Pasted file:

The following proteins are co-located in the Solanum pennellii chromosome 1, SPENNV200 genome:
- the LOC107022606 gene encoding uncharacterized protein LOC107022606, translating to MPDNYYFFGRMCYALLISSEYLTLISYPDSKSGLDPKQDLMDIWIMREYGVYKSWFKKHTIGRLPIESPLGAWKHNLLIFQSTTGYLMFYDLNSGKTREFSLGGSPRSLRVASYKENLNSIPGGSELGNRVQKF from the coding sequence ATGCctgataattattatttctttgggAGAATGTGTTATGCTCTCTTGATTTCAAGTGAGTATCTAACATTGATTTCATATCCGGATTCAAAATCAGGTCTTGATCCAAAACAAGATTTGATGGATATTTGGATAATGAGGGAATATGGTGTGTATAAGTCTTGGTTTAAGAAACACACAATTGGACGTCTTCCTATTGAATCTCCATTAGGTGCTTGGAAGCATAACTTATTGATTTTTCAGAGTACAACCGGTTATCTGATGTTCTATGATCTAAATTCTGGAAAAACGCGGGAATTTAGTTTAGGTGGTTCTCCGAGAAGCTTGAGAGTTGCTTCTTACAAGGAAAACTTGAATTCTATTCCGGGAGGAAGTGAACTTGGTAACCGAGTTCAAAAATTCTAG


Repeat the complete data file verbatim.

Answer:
The following proteins are co-located in the Solanum pennellii chromosome 1, SPENNV200 genome:
- the LOC107022606 gene encoding uncharacterized protein LOC107022606, translating to MPDNYYFFGRMCYALLISSEYLTLISYPDSKSGLDPKQDLMDIWIMREYGVYKSWFKKHTIGRLPIESPLGAWKHNLLIFQSTTGYLMFYDLNSGKTREFSLGGSPRSLRVASYKENLNSIPGGSELGNRVQKF from the coding sequence ATGCctgataattattatttctttgggAGAATGTGTTATGCTCTCTTGATTTCAAGTGAGTATCTAACATTGATTTCATATCCGGATTCAAAATCAGGTCTTGATCCAAAACAAGATTTGATGGATATTTGGATAATGAGGGAATATGGTGTGTATAAGTCTTGGTTTAAGAAACACACAATTGGACGTCTTCCTATTGAATCTCCATTAGGTGCTTGGAAGCATAACTTATTGATTTTTCAGAGTACAACCGGTTATCTGATGTTCTATGATCTAAATTCTGGAAAAACGCGGGAATTTAGTTTAGGTGGTTCTCCGAGAAGCTTGAGAGTTGCTTCTTACAAGGAAAACTTGAATTCTATTCCGGGAGGAAGTGAACTTGGTAACCGAGTTCAAAAATTCTAG